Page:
You’re being conscripted for a lifelong assignment; pulled immediately out of your current surroundings, and plonked down and recruited for deployment for an unknown amount of time. “Don’t worry, it will only be 5 or so more years,” they say. You have no training. The pay is pitiful, the holiday leave is shocking, you’ll need to work nights and weekends,and you can’t even file for reimbursement for all the miles traveled, hours on the phone, or mental heartache that the position requires. Being afraid of needles won’t help.
There are no blue ribbons, no perfect attendance awards, no certificates for time served. Do you like sleep? Hopefully not too much. There’s also the judgement aspect to the gig: even though your condition has nothing to do with what you’ve eaten in the past, you’ll be judged for every bite you eat (or don’t eat) for the rest of your life. Apologies in advance.
Did I mention that the pay is pitiful? Let me rephrase: you actually owe lots of money. Can’t come up with it? That’s not good. Actually, your life depends on your ability to pay, so. There’s also no 401k or retirement plan, and much of your emotional labor will go unnoticed.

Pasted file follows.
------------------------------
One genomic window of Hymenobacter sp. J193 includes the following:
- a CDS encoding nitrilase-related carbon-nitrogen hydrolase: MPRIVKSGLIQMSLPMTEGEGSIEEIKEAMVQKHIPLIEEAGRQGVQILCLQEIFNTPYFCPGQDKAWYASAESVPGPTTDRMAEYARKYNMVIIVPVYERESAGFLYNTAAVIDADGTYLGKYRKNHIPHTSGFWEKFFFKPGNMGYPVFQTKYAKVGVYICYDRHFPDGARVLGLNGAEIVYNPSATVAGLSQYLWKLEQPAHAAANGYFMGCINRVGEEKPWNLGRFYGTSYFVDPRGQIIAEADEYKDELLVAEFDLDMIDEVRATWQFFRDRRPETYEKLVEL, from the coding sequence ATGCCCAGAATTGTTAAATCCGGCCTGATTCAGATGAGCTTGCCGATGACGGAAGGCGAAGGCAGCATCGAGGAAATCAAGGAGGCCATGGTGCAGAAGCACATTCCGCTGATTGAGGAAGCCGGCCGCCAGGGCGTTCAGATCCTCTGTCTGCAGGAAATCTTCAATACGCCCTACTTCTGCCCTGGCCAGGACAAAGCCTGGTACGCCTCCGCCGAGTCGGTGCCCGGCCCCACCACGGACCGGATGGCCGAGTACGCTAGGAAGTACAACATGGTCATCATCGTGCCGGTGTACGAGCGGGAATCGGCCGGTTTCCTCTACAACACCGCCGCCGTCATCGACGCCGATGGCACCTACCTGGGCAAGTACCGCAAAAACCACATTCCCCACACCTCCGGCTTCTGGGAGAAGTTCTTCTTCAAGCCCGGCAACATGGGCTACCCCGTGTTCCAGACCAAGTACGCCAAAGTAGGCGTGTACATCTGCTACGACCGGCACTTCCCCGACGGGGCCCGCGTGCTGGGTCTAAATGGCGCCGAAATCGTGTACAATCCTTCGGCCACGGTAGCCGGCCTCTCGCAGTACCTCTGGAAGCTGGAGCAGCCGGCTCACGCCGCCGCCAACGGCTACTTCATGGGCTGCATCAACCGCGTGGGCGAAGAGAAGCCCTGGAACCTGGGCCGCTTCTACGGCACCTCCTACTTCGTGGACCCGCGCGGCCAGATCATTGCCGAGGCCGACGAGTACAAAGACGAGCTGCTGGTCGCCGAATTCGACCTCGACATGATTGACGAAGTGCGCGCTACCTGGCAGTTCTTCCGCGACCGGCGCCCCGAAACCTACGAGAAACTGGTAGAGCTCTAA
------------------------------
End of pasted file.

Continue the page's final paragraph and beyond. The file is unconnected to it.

We don’t provide a uniform, so even though you’re working pretty much 24/7, you’ll constantly be bombarded with comments like, “you don’t look sick!” and “but you’re …skinny!” Thanks. Our armor is invisible, but it’s gotta be tough.
Because of your position, you won’t be able to join the military. Or fly commercial airplanes. Or be a spy in the CIA. Becoming an astronaut isn’t looking good, either. Applying for the Peace Corps is tougher, and many people will doubt your abilities. Not fair? Tough. After all, YOU picked this position.
You’ll need to watch your emotions closely. Too emotional, sad, or angry, and people will simply ask if your sugar is out of range. Too sad over your role, of the unfairness of it all? Must be low. Go check your sugar. Need a mental health day? We don’t provide those around here.
And heaven forbid if you ask for counseling services while in this position. After all, what could possibly be making you feel so sad? So overwhelmed? So anxious?
Your initial orientation is between 3-5 days, and then you’ll be set free, performing all duties 100% on your own. You’ll start out in a managerial role, but the likelihood of promotion is slim.
Don’t worry, if you mess up, the risk of death isn’t drastically high. Just, you know, pretty high.
There’s no maternity leave, sorry. Our family-friendly policies actually kind of suck. You can’t quit, but the good news is, you can’t be laid off, either. Welcome to the rest of your life as a person with type 1 diabetes.
The relentlessness of living with type 1 diabetes pretty much sounds like the worst job on earth! Does living with type 1 diabetes have any perks? Leave your thoughts in the comments below.
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